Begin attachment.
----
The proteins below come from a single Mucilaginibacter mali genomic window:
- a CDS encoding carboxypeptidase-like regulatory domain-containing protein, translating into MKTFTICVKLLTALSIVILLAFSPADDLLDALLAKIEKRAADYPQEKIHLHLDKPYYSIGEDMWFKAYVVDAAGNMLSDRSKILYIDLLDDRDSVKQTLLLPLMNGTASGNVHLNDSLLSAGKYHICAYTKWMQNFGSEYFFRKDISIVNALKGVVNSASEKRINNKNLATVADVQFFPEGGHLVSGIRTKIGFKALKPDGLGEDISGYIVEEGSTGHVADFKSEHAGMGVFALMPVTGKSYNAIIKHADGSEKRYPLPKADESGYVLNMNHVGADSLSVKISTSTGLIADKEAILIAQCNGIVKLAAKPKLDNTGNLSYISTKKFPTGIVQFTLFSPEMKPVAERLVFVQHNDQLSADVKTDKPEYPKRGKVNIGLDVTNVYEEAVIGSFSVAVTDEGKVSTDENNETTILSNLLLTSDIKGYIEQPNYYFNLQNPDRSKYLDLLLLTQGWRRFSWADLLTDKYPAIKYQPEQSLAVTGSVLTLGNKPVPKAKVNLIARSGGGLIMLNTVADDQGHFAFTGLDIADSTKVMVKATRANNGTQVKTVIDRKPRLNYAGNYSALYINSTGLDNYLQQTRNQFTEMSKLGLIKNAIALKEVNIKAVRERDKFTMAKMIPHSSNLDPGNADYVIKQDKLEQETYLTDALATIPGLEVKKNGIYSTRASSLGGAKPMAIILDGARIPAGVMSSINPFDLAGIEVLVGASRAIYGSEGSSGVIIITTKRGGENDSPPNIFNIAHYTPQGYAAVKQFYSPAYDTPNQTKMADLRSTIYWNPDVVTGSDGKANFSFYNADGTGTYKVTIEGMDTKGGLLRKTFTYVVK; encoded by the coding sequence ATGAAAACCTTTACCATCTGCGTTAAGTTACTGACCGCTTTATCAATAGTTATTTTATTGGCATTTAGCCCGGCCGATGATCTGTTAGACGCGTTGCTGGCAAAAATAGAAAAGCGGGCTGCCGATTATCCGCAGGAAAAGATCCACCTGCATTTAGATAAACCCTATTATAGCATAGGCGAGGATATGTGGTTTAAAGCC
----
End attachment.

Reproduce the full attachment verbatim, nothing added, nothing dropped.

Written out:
The proteins below come from a single Mucilaginibacter mali genomic window:
- a CDS encoding carboxypeptidase-like regulatory domain-containing protein, translating into MKTFTICVKLLTALSIVILLAFSPADDLLDALLAKIEKRAADYPQEKIHLHLDKPYYSIGEDMWFKAYVVDAAGNMLSDRSKILYIDLLDDRDSVKQTLLLPLMNGTASGNVHLNDSLLSAGKYHICAYTKWMQNFGSEYFFRKDISIVNALKGVVNSASEKRINNKNLATVADVQFFPEGGHLVSGIRTKIGFKALKPDGLGEDISGYIVEEGSTGHVADFKSEHAGMGVFALMPVTGKSYNAIIKHADGSEKRYPLPKADESGYVLNMNHVGADSLSVKISTSTGLIADKEAILIAQCNGIVKLAAKPKLDNTGNLSYISTKKFPTGIVQFTLFSPEMKPVAERLVFVQHNDQLSADVKTDKPEYPKRGKVNIGLDVTNVYEEAVIGSFSVAVTDEGKVSTDENNETTILSNLLLTSDIKGYIEQPNYYFNLQNPDRSKYLDLLLLTQGWRRFSWADLLTDKYPAIKYQPEQSLAVTGSVLTLGNKPVPKAKVNLIARSGGGLIMLNTVADDQGHFAFTGLDIADSTKVMVKATRANNGTQVKTVIDRKPRLNYAGNYSALYINSTGLDNYLQQTRNQFTEMSKLGLIKNAIALKEVNIKAVRERDKFTMAKMIPHSSNLDPGNADYVIKQDKLEQETYLTDALATIPGLEVKKNGIYSTRASSLGGAKPMAIILDGARIPAGVMSSINPFDLAGIEVLVGASRAIYGSEGSSGVIIITTKRGGENDSPPNIFNIAHYTPQGYAAVKQFYSPAYDTPNQTKMADLRSTIYWNPDVVTGSDGKANFSFYNADGTGTYKVTIEGMDTKGGLLRKTFTYVVK; encoded by the coding sequence ATGAAAACCTTTACCATCTGCGTTAAGTTACTGACCGCTTTATCAATAGTTATTTTATTGGCATTTAGCCCGGCCGATGATCTGTTAGACGCGTTGCTGGCAAAAATAGAAAAGCGGGCTGCCGATTATCCGCAGGAAAAGATCCACCTGCATTTAGATAAACCCTATTATAGCATAGGCGAGGATATGTGGTTTAAAGCC